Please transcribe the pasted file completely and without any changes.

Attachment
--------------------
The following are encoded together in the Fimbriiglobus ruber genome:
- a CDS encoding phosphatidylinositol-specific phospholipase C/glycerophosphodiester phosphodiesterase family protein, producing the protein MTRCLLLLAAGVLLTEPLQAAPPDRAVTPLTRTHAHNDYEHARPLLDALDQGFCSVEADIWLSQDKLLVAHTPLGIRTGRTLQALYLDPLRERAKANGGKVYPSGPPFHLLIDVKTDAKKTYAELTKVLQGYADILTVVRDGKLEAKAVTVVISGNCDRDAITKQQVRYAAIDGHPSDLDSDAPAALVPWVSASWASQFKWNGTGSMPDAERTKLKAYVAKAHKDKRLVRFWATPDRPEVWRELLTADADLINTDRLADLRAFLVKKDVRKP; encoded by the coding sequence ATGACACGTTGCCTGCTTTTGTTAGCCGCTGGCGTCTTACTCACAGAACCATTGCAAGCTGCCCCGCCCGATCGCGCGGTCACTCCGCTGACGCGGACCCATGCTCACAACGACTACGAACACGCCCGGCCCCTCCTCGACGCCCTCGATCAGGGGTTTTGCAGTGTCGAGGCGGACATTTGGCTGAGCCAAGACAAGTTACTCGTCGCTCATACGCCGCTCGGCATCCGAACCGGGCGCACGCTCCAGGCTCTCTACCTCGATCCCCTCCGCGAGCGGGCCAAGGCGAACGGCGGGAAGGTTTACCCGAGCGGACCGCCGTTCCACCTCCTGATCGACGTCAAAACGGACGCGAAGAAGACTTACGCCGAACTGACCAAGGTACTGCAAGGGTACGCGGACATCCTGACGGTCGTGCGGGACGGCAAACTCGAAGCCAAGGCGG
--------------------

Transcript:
The following are encoded together in the Fimbriiglobus ruber genome:
- a CDS encoding phosphatidylinositol-specific phospholipase C/glycerophosphodiester phosphodiesterase family protein, producing the protein MTRCLLLLAAGVLLTEPLQAAPPDRAVTPLTRTHAHNDYEHARPLLDALDQGFCSVEADIWLSQDKLLVAHTPLGIRTGRTLQALYLDPLRERAKANGGKVYPSGPPFHLLIDVKTDAKKTYAELTKVLQGYADILTVVRDGKLEAKAVTVVISGNCDRDAITKQQVRYAAIDGHPSDLDSDAPAALVPWVSASWASQFKWNGTGSMPDAERTKLKAYVAKAHKDKRLVRFWATPDRPEVWRELLTADADLINTDRLADLRAFLVKKDVRKP; encoded by the coding sequence ATGACACGTTGCCTGCTTTTGTTAGCCGCTGGCGTCTTACTCACAGAACCATTGCAAGCTGCCCCGCCCGATCGCGCGGTCACTCCGCTGACGCGGACCCATGCTCACAACGACTACGAACACGCCCGGCCCCTCCTCGACGCCCTCGATCAGGGGTTTTGCAGTGTCGAGGCGGACATTTGGCTGAGCCAAGACAAGTTACTCGTCGCTCATACGCCGCTCGGCATCCGAACCGGGCGCACGCTCCAGGCTCTCTACCTCGATCCCCTCCGCGAGCGGGCCAAGGCGAACGGCGGGAAGGTTTACCCGAGCGGACCGCCGTTCCACCTCCTGATCGACGTCAAAACGGACGCGAAGAAGACTTACGCCGAACTGACCAAGGTACTGCAAGGGTACGCGGACATCCTGACGGTCGTGCGGGACGGCAAACTCGAAGCCAAGGCGG